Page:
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Can we repeat these staggering returns in 2022?

02 March 2022 Gareth Stokes

There are few more bullish on South Africa’s economic prospects than the diehard long-only, regulation 28 compliant, value-focused multi-asset fund managers. Those who are blessed with this rather long-winded title have no choice but to remain upbeat, because talking the country down would be akin the proverbial turkey voting for Thanksgiving. You are no doubt familiar with this saying, dear reader, which should conjure up images of crowds of your peers blindly supporting a policy without a thought for the inevitable poor outcomes.

Going ‘all in’ on SA Inc

So, you will struggle to find a long-only fund manager getting all doom and gloom about the National Budget or SONA 2022 or the country’s soaring debt and staggering unemployment rate. Their role is to filter out the political noise while finding the highest yielding opportunities in the local bond, cash, equity and property asset classes that their funds are mandated to invest in. 

“We still see many good opportunities for excellent investment returns across most South African asset classes over the medium term,” said Leonard Kru?ger, Equity and Multi-Asset Portfolio Manager at M&G Investments, proving this writer’s opening thesis. “Even though our asset valuations rose last year, this was off a very cheap base and those gains lagged many other markets in terms of both their absolute level and re-rating.” he said. This remark, made early during the fund manager’s ‘Can SA assets deliver in 2022?’ presentation, is a study in contradiction. 

It juxtaposes the positive “we back the country to deliver excellent returns” with the negative “domestic assets lagged many other markets through 2021”. In other words, last year was good despite being bad? Pieter Hugo, Chief Client and Distribution Officer at M&G Investments explained the positive outlook. “Clients typically ask why we are so positive on South Africa … we are not political analysts, but investment managers who look at the valuations of the assets we invest in”. It turns out that equity valuations are part of a complex decision making process that includes an objective assessment of potential returns within the country’s risk profile.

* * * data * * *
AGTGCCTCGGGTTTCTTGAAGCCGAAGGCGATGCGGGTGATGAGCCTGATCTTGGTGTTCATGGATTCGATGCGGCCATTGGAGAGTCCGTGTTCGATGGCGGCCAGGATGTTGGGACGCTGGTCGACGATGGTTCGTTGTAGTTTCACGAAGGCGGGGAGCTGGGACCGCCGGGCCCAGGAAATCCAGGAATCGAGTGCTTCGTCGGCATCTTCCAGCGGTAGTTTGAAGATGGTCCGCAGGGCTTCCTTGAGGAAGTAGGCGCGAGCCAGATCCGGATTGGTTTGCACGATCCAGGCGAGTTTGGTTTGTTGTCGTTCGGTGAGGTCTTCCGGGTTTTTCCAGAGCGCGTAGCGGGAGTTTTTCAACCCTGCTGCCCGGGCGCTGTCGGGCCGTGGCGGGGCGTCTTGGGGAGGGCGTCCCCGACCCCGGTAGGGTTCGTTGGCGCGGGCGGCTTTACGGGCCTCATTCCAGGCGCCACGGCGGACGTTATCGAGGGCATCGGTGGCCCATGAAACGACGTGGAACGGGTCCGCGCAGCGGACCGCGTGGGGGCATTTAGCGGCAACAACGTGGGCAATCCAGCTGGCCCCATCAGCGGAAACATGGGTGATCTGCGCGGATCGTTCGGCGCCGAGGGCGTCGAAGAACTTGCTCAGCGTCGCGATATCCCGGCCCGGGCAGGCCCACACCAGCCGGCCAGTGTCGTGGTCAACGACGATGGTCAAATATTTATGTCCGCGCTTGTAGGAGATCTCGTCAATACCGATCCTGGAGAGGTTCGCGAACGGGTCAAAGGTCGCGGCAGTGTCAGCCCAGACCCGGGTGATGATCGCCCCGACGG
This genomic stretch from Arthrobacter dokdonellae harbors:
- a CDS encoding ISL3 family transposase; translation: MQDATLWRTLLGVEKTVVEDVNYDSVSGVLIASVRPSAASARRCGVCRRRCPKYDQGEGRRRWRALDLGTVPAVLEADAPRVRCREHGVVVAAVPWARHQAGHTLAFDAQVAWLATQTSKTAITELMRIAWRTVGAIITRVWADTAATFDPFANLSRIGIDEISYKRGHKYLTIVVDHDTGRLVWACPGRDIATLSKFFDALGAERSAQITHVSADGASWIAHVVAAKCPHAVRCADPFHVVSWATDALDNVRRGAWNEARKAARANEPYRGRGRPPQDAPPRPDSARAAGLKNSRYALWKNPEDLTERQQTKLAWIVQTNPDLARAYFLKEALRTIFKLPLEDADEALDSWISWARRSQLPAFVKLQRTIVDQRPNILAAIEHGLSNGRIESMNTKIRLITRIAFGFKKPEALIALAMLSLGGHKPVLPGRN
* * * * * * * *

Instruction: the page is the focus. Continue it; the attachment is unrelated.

A great year for SA multi-asset funds

“SA risk assets performed well over the past year, delivering very handsome inflation-beating returns for all multi-asset funds,” said Kru?ger. And the most recent 12-month outperformance illustrates why investors should take a longer term view on their investments. Following a stellar 2021, SA equities have delivered close to 11% per annum over three years, well ahead of inflation. This paints a much improved picture than at the end of 2020, when investors were faced with rather lacklustre three-year numbers. 

Domestic equities shot the lights out last year, with a wide dispersion between the best- and worst-performing stocks. This, according to Kru?ger, was the perfect opportunity for active managers to show their mettle by being overweight in the right companies. Shares like MTN Group, Investec, Richemont and Sasol were well ahead of perennial favourites Naspers and Prosus through 2021, and were all overweight positions in M&G’s local funds. “Last year was one of the most successful ones in the history of M&G in terms of our ability to pick the right stocks and get the timing correct, thus adding meaningful outperformance across our equity and multi-asset space,” he said. The asset manager delivered 7.8% alpha, described as return in excess of its benchmark, from its Balanced Fund which had an average weighting of 47% to equities.